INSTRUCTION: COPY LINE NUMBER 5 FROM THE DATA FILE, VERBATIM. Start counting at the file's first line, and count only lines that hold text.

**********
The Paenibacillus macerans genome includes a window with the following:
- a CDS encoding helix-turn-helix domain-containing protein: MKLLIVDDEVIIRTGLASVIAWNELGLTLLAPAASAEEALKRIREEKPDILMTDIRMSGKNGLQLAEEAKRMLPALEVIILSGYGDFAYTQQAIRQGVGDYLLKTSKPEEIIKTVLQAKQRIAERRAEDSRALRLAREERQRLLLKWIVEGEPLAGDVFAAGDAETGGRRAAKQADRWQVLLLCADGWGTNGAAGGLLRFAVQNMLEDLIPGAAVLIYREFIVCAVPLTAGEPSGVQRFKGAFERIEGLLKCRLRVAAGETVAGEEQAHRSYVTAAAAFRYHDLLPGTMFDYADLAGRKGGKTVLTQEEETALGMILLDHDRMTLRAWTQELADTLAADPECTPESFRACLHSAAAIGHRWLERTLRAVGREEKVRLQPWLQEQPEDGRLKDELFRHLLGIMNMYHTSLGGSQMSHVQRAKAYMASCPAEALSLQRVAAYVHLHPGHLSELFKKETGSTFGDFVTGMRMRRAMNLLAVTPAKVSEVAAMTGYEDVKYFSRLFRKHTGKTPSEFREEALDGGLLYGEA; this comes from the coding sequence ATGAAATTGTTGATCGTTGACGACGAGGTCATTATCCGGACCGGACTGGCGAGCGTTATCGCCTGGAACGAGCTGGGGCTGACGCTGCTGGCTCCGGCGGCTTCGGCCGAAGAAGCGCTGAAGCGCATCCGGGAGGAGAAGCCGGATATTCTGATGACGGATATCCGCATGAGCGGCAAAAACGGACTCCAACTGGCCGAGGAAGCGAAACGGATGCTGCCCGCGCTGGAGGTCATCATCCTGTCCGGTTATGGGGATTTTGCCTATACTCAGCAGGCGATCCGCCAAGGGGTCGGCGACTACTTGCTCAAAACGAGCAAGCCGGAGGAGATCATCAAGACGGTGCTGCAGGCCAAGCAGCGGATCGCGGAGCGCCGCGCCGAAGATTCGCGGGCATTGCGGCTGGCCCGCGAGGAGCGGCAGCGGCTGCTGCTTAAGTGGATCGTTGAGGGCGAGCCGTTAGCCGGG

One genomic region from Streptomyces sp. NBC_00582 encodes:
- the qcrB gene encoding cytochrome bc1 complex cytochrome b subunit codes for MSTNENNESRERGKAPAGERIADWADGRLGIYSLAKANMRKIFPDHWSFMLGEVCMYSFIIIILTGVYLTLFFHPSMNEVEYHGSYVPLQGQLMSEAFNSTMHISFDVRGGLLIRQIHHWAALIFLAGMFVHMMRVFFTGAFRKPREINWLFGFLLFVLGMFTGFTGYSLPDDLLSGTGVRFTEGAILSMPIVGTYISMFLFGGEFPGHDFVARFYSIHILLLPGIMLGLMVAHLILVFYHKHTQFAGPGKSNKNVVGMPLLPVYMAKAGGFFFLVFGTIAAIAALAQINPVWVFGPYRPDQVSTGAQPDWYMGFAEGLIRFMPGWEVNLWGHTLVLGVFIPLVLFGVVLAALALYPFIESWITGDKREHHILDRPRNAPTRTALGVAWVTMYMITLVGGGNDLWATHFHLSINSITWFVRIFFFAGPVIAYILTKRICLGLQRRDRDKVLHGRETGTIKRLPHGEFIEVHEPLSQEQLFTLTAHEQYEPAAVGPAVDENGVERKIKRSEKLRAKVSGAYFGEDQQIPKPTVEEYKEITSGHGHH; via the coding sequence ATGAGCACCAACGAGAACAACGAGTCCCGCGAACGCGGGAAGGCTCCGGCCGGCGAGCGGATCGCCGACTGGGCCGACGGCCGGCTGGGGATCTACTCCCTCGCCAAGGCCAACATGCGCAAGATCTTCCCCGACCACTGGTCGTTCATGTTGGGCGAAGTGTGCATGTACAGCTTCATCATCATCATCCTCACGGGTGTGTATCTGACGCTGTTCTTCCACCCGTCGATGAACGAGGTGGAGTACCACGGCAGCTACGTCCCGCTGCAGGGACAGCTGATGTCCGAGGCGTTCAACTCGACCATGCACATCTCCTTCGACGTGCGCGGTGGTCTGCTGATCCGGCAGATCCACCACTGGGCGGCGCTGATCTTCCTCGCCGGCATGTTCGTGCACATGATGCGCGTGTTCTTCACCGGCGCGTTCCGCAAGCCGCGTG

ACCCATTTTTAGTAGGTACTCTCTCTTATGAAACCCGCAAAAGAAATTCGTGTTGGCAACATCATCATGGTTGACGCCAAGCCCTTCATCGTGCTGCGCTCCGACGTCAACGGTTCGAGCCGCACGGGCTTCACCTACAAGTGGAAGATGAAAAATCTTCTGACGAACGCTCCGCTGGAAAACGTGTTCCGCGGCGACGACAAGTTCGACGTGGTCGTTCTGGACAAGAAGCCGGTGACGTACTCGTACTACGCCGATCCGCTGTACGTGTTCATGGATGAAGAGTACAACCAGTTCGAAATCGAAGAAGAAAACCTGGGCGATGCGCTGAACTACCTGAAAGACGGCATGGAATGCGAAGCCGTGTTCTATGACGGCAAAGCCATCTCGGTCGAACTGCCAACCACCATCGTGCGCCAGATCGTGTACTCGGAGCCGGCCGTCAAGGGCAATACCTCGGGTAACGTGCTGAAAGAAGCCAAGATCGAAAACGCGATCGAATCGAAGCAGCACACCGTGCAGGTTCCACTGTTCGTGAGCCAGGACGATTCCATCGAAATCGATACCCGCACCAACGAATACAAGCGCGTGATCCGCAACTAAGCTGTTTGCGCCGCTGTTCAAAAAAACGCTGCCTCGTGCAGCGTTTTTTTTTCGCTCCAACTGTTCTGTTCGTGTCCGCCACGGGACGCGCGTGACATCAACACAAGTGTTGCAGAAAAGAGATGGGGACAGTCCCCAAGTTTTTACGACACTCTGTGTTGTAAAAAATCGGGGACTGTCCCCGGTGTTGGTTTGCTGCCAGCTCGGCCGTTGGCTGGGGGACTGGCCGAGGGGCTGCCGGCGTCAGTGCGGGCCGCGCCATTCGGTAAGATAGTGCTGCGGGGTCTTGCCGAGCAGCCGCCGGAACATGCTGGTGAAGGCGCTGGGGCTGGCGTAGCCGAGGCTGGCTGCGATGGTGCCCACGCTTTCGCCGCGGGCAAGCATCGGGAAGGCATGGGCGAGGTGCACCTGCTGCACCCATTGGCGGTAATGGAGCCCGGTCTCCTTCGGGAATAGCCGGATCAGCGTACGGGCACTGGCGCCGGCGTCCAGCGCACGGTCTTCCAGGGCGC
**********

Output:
ACCCATTTTTAGTAGGTACTCTCTCTTATGAAACCCGCAAAAGAAATTCGTGTTGGCAACATCATCATGGTTGACGCCAAGCCCTTCATCGTGCTGCGCTCCGACGTCAACGGTTCGAGCCGCACGGGCTTCACCTACAAGTGGAAGATGAAAAATCTTCTGACGAACGCTCCGCTGGAAAACGTGTTCCGCGGCGACGACAAGTTCGACGTGGTCGTTCTGGACAAGAAGCCGGTGACGTACTCGTACTACGCCGATCCGCTGTACGTGTTCATGGATGAAGAGTACAACCAGTTCGAAATCGAAGAAGAAAACCTGGGCGATGCGCTGAACTACCTGAAAGACGGCATGGAATGCGAAGCCGTGTTCTATGACGGCAAAGCCATCTCGGTCGAACTGCCAACCACCATCGTGCGCCAGATCGTGTACTCGGAGCCGGCCGTCAAGGGCAATACCTCGGGTAACGTGCTGAAAGAAGCCAAGATCGAAAACGCGATCGAATCGAAGCAGCACACCGTGCAGGTTCCACTGTTCGTGAGCCAGGACGATTCCATCGAAATCGATACCCGCACCAACGAATACAAGCGCGTGATCCGCAACTAAGCTGTTTGCGCCGCTGTTCAAAAAAACGCTGCCTCGTGCAGCGTTTTTTTTTCGCTCCAACTGTTCTGTTCGTGTCCGCCACGGGACGCGCGTGACATCAACACAAGTGTTGCAGAAAAGAGATGGGGACAGTCCCCAAGTTTTTACGACACTCTGTGTTGTAAAAAATCGGGGACTGTCCCCGGTGTTGGTTTGCTGCCAGCTCGGCCGTTGGCTGGGGGACTGGCCGAGGGGCTGCCGGCGTCAGTGCGGGCCGCGCCATTCGGTAAGATAGTGCTGCGGGGTCTTGCCGAGCAGCCGCCGGAACATGCTGGTGAAGGCGCTGGGGCTGGCGTAGCCGAGGCTGGCTGCGATGGTGCCCACGCTTTCGCCGCGGGCAAGCATCGGGAAGGCATGGGCGAGGTGCACCTGCTGCACCCATTGGCGGTAATGGAGCCCGGTCTCCTTCGGGAATAGCCGGATCAGCGTACGGGCACTGGCGCCGGCGTCCAGCGCACGGTCTTCCAGGGCGC